More On Legal & Compliancefrom The Advisor's Professional Library
- Where Are We Headed? The ultimate compliance goal is to help ensure that everyone associated with an advisory firm acts ethically at all times. Advisors and RIAs should do the right thing, even when regulators are not looking over their shoulders.
- Agency and Principal Transactions In passing Section 206(3) of the Investment Advisers Act, Congress recognized that principal and agency transactions can be harmful to clients. Such transactions create the opportunity for RIAs to engage in self-dealing.
The Securities and Exchange Commission (SEC) on Thursday charged two State Street Bank and Trust employees with "misleading investors about their exposure to subprime investments," according to an SEC announcement.
The announcement states that the two employees, "John P. Flannery and James D. Hopkins marketed State Street's Limited Duration Bond Fund as an 'enhanced cash' investment strategy that was an alternative to a money market fund."
"Hopkins and Flannery misled State Street's investors about the risks and credit quality of a fund concentrated in subprime bonds and other subprime investments," stated the SEC's Director of the Division of Enforcement, Robert Khuzami.
The SEC alleges that even though as of 2007 "the fund was almost entirely invested in subprime residential mortgage-backed securities and derivatives," it was still "described as less risky than a typical money market fund and the extent of its concentration in subprime investments was not disclosed to investors."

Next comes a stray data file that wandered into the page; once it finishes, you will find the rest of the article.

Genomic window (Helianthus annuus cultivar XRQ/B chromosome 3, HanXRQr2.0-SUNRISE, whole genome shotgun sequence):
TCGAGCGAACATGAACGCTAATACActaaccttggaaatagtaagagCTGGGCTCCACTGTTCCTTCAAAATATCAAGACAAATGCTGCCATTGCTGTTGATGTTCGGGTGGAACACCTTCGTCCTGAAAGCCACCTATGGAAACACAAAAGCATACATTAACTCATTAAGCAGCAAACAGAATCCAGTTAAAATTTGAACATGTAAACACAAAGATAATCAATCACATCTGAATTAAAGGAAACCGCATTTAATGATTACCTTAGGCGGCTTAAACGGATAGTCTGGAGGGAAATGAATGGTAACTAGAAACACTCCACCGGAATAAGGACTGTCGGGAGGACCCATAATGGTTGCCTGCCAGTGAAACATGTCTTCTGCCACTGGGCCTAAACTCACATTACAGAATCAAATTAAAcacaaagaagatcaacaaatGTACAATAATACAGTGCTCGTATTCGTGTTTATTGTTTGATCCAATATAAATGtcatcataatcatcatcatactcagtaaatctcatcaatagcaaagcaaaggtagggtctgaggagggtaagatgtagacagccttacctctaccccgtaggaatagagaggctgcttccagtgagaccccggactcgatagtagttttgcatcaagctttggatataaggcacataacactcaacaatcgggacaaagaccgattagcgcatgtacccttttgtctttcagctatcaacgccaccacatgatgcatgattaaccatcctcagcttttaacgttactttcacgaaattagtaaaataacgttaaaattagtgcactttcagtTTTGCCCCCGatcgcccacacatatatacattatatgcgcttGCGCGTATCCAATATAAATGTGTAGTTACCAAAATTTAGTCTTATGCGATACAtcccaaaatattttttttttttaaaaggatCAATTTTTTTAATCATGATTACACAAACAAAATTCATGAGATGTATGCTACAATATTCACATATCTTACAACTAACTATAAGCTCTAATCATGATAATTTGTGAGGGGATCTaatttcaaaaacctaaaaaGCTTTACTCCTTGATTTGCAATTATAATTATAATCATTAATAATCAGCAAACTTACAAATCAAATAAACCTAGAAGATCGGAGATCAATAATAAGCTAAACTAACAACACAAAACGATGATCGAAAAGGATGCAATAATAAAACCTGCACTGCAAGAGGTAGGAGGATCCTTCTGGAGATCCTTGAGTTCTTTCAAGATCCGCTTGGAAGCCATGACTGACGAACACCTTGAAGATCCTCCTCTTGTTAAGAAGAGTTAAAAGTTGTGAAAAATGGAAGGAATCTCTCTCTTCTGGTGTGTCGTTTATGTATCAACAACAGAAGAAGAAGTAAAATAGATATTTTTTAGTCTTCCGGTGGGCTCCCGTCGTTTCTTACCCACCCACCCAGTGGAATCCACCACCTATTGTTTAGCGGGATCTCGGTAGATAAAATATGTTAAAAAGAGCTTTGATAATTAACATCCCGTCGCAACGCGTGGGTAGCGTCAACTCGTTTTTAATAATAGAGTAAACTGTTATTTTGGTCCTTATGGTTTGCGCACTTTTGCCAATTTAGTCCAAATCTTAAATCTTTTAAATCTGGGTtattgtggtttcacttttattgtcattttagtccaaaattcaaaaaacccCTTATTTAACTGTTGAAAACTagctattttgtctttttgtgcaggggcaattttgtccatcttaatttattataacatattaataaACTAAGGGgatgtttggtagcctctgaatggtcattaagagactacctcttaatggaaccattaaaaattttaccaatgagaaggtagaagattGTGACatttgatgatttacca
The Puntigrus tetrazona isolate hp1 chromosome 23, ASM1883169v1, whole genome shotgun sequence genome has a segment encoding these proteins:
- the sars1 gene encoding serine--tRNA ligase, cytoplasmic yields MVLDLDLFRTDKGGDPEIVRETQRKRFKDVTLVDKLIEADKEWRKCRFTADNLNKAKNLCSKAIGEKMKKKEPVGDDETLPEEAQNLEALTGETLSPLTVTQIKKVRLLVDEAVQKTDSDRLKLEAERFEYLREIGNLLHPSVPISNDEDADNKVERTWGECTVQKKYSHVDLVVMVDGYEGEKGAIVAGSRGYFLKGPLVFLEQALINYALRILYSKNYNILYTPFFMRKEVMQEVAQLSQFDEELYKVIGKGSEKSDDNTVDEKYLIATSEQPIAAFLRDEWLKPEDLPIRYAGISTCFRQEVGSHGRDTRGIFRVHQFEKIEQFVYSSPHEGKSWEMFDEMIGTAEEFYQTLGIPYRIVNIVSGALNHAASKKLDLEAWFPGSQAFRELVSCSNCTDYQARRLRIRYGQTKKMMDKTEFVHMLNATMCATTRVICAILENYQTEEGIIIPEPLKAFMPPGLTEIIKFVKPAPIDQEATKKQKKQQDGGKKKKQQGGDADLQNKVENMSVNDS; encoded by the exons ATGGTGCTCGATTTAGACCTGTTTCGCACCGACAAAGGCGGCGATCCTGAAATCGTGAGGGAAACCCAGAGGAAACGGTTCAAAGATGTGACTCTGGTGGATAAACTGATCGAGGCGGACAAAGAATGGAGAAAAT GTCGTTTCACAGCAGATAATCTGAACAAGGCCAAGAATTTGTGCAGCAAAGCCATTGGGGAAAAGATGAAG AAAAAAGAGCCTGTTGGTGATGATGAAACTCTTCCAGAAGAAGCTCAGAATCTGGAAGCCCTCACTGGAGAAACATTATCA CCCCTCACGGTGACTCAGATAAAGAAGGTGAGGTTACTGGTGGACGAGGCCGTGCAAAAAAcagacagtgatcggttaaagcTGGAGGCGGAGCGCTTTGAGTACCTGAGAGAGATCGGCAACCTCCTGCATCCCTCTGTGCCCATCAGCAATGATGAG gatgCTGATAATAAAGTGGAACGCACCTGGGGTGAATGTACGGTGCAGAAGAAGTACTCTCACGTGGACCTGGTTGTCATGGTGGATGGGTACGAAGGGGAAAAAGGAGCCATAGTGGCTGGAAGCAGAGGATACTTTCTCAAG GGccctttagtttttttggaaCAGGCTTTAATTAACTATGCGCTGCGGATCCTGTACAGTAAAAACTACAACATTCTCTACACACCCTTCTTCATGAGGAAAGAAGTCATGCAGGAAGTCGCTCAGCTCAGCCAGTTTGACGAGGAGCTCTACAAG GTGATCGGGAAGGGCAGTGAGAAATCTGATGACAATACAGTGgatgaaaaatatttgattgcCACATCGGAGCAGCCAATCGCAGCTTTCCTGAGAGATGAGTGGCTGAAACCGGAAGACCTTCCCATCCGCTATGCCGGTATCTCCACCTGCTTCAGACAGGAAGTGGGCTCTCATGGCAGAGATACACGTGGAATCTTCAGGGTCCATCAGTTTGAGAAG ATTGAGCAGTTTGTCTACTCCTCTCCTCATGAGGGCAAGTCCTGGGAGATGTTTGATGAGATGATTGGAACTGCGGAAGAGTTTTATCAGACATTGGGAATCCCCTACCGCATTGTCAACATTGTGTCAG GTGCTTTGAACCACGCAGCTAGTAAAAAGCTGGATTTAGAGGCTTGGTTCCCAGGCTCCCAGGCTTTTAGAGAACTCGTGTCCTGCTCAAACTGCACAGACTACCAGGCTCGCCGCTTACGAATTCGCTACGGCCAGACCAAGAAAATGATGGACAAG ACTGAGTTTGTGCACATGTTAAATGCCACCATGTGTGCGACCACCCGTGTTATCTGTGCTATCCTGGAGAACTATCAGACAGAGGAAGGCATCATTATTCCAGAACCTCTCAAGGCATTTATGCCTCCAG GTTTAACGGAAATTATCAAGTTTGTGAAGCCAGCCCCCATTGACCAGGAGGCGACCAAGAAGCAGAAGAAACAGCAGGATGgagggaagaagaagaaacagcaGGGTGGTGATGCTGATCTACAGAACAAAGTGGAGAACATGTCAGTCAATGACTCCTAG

The Division also alleges that State Street's corporate parent's "pension plan" and "internal advisory group" clients were advised to redeem shares in that fund and related funds. It also alleges that the bond fund raised cash by selling the most liquid of the fund's assets to pay off those advisory client's redemptions, leaving the less liquid holdings in the fund for the rest of the investors.
The SEC's charges state that: "The effect of this course of business and these misrepresentations was to cause the misled investors to continue to purchase or continue to hold their investments in these funds. As a result of State Street's and the Respondents' conduct, investors in State Street's funds lost hundreds of millions of dollars during the subprime market meltdown in mid-2007."